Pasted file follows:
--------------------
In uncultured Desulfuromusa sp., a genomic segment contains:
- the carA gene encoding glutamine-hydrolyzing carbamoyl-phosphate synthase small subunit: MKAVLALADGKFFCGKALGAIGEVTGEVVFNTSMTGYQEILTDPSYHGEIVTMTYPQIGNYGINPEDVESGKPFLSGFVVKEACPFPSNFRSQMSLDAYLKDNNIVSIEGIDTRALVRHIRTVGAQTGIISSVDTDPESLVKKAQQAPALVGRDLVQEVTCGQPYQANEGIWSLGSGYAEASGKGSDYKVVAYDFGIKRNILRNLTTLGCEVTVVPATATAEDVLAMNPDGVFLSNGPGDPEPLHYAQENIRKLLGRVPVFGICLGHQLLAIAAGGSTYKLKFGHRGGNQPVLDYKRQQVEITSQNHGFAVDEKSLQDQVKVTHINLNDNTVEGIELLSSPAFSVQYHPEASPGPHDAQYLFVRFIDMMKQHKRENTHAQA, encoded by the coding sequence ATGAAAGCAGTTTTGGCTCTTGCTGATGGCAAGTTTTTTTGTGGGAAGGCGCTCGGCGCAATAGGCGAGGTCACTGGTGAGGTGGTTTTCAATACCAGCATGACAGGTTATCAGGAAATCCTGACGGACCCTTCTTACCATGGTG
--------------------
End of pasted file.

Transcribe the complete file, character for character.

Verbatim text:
In uncultured Desulfuromusa sp., a genomic segment contains:
- the carA gene encoding glutamine-hydrolyzing carbamoyl-phosphate synthase small subunit: MKAVLALADGKFFCGKALGAIGEVTGEVVFNTSMTGYQEILTDPSYHGEIVTMTYPQIGNYGINPEDVESGKPFLSGFVVKEACPFPSNFRSQMSLDAYLKDNNIVSIEGIDTRALVRHIRTVGAQTGIISSVDTDPESLVKKAQQAPALVGRDLVQEVTCGQPYQANEGIWSLGSGYAEASGKGSDYKVVAYDFGIKRNILRNLTTLGCEVTVVPATATAEDVLAMNPDGVFLSNGPGDPEPLHYAQENIRKLLGRVPVFGICLGHQLLAIAAGGSTYKLKFGHRGGNQPVLDYKRQQVEITSQNHGFAVDEKSLQDQVKVTHINLNDNTVEGIELLSSPAFSVQYHPEASPGPHDAQYLFVRFIDMMKQHKRENTHAQA, encoded by the coding sequence ATGAAAGCAGTTTTGGCTCTTGCTGATGGCAAGTTTTTTTGTGGGAAGGCGCTCGGCGCAATAGGCGAGGTCACTGGTGAGGTGGTTTTCAATACCAGCATGACAGGTTATCAGGAAATCCTGACGGACCCTTCTTACCATGGTG